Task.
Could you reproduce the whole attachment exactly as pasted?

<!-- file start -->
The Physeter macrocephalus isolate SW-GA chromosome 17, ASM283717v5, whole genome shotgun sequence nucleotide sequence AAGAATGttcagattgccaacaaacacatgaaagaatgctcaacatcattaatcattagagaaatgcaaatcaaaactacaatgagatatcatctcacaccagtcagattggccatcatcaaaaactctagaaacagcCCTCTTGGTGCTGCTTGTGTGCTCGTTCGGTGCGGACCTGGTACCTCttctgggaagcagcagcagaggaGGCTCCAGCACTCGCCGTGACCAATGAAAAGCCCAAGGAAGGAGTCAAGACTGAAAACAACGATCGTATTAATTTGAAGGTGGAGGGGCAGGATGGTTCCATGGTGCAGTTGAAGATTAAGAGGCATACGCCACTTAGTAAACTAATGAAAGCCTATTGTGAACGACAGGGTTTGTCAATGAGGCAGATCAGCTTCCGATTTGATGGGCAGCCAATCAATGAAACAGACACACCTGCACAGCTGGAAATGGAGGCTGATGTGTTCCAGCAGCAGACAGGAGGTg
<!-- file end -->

The Physeter macrocephalus isolate SW-GA chromosome 17, ASM283717v5, whole genome shotgun sequence nucleotide sequence AAGAATGttcagattgccaacaaacacatgaaagaatgctcaacatcattaatcattagagaaatgcaaatcaaaactacaatgagatatcatctcacaccagtcagattggccatcatcaaaaactctagaaacagcCCTCTTGGTGCTGCTTGTGTGCTCGTTCGGTGCGGACCTGGTACCTCttctgggaagcagcagcagaggaGGCTCCAGCACTCGCCGTGACCAATGAAAAGCCCAAGGAAGGAGTCAAGACTGAAAACAACGATCGTATTAATTTGAAGGTGGAGGGGCAGGATGGTTCCATGGTGCAGTTGAAGATTAAGAGGCATACGCCACTTAGTAAACTAATGAAAGCCTATTGTGAACGACAGGGTTTGTCAATGAGGCAGATCAGCTTCCGATTTGATGGGCAGCCAATCAATGAAACAGACACACCTGCACAGCTGGAAATGGAGGCTGATGTGTTCCAGCAGCAGACAGGAGGTg